As “Iago” in Othello
‘Othello’: Villainous Iago steals the show Lisa Wolpe is a standout bad guy. Iago is notorious not just for making Othello run amok with jealousy. He’s also a brazen scene stealer, offering an actor abundant opportunities to eclipse the play’s tragically duped protagonist.
In the Theatre @ Boston Court’s all-female take on “Othello,” a co-production with the Los Angeles Women’s Shakespeare Company, Iago actually deserves title-character status. Director Lisa Wolpe saves her most interesting interpretation for the diabolic ensign, a role she performs so naturally that you’re hardly aware of any cross-dressing trickery. – Charles McNulty, Los Angeles Times
As “Shylock” in The Merchant of Venice
Los Angeles Women’s Shakespeare Company, after eleven years of stand-out productions, has nothing left to prove. The gender question has no bearing on the quality of the work in this terrific production. Lisa Wolpe, who founded the company, and is producer, director, and a superb actor, has played a diversity of Shakespeare’s male roles, all with a dedication to excellence and a palpable celebration of language. Her Richard III was memorable, as was her Hamlet, and her current Shylock may be the most outstanding of any viewed in a multitude of productions, here and in England. – Madeleine Shaner, Backstage West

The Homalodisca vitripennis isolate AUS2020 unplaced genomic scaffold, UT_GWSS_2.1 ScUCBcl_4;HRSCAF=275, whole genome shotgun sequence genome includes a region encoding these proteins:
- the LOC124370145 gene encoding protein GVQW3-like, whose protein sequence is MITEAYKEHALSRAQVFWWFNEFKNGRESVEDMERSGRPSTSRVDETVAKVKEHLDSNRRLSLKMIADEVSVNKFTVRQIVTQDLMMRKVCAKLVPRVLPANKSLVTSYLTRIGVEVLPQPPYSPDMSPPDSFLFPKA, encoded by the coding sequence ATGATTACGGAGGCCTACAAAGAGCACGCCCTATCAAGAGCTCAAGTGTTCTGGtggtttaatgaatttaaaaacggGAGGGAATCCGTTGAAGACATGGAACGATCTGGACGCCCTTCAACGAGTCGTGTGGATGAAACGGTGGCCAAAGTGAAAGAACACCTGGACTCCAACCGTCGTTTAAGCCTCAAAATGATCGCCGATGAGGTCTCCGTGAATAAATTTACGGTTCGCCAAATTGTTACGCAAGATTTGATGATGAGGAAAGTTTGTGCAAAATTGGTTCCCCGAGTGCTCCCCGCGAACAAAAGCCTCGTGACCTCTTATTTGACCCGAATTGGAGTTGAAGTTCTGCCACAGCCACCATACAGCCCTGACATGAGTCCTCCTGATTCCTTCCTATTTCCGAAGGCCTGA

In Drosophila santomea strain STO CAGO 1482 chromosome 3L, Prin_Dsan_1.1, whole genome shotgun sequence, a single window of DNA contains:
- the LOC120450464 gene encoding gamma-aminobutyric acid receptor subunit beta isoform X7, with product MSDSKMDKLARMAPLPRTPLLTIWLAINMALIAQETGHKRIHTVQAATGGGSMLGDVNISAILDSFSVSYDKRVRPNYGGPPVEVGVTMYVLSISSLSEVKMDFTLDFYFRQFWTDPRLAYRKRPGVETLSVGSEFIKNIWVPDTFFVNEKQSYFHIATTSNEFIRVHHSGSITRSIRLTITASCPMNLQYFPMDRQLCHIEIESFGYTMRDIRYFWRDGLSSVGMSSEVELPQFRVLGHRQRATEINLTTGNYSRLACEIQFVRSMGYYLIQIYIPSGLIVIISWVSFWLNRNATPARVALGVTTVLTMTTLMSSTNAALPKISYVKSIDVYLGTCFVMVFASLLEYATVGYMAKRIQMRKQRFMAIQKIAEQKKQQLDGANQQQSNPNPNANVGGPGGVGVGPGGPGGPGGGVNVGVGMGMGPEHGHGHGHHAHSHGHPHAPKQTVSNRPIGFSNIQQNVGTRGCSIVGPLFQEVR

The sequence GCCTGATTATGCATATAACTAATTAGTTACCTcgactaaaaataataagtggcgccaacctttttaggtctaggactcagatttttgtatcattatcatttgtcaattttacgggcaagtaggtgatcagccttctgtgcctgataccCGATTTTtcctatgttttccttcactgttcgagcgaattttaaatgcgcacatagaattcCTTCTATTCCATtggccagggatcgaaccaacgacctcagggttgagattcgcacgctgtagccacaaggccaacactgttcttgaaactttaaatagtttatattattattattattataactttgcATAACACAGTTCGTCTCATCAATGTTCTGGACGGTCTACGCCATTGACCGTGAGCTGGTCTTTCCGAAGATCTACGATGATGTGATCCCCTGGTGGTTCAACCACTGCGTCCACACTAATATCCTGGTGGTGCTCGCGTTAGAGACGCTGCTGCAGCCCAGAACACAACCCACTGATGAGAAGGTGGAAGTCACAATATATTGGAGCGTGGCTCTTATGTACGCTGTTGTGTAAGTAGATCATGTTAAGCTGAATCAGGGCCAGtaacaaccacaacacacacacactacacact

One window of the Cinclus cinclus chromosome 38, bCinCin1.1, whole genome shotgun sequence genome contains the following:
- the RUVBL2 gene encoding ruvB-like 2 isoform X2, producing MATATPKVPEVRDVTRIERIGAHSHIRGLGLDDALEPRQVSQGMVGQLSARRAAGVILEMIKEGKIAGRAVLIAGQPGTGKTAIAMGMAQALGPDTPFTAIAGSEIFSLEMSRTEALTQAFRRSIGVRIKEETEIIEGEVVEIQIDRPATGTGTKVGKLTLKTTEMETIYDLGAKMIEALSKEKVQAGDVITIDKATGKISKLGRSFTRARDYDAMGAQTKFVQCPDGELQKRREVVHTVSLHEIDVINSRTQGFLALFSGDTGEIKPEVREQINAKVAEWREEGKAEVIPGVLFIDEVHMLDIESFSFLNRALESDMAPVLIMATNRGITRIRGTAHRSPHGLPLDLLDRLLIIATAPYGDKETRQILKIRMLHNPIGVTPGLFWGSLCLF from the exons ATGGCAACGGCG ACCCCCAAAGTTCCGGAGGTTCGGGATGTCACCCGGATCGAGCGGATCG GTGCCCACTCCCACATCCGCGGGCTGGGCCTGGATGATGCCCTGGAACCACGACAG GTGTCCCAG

As “Agnes” in The School for Wives
It is really quite marvelous the way Lisa Wolpe gives the deprived and limited Agnes such a fullness of characterization: naivete, tenderness, romantic passion, anger, stubbornness, vulnerability, a delectable misture of willfulness and complaisance, each trait coming into play with the most unassuming naturalness and in spontaneous, appropriate response to each situation. Miss Wolpe is truly an actress, in the sense that she does not merely play herself. I have seen her as the tomboyish sister in the Rep’s “Curse of the Starving Class”, as the debonair, elegant, noble-hearted Julia in “The Rivals”, and now as Moliere’s lovable exemplar of fresh innocence and strength of soul. They cannot all be Lisa Wolpe.